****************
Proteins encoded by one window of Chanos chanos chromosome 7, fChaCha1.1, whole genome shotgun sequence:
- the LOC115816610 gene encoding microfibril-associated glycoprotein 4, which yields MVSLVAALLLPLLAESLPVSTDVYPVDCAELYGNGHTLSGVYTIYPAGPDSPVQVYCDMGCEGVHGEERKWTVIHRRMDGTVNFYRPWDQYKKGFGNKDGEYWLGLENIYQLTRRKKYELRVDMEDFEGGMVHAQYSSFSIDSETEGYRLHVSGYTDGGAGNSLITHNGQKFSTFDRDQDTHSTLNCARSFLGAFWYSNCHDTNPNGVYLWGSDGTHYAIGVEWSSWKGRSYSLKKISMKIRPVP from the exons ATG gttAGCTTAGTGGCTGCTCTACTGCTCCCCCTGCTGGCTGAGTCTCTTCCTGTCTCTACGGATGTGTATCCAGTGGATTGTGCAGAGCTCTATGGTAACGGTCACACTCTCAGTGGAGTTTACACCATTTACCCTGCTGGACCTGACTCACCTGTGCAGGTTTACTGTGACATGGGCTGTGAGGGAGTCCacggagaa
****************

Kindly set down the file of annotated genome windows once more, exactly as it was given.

Proteins encoded by one window of Chanos chanos chromosome 7, fChaCha1.1, whole genome shotgun sequence:
- the LOC115816610 gene encoding microfibril-associated glycoprotein 4, which yields MVSLVAALLLPLLAESLPVSTDVYPVDCAELYGNGHTLSGVYTIYPAGPDSPVQVYCDMGCEGVHGEERKWTVIHRRMDGTVNFYRPWDQYKKGFGNKDGEYWLGLENIYQLTRRKKYELRVDMEDFEGGMVHAQYSSFSIDSETEGYRLHVSGYTDGGAGNSLITHNGQKFSTFDRDQDTHSTLNCARSFLGAFWYSNCHDTNPNGVYLWGSDGTHYAIGVEWSSWKGRSYSLKKISMKIRPVP from the exons ATG gttAGCTTAGTGGCTGCTCTACTGCTCCCCCTGCTGGCTGAGTCTCTTCCTGTCTCTACGGATGTGTATCCAGTGGATTGTGCAGAGCTCTATGGTAACGGTCACACTCTCAGTGGAGTTTACACCATTTACCCTGCTGGACCTGACTCACCTGTGCAGGTTTACTGTGACATGGGCTGTGAGGGAGTCCacggagaa